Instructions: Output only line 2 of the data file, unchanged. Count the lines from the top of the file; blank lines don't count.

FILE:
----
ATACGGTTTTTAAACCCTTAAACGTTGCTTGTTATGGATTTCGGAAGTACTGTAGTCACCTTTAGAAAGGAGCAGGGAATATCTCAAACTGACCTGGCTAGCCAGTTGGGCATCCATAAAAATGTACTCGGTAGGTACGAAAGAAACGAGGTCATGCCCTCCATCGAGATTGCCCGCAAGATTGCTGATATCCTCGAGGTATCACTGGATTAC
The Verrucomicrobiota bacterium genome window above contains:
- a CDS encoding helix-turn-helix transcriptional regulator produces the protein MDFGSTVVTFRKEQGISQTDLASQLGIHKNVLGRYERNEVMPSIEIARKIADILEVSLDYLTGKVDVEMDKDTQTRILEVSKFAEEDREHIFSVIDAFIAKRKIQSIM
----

The Verrucomicrobiota bacterium genome window above contains: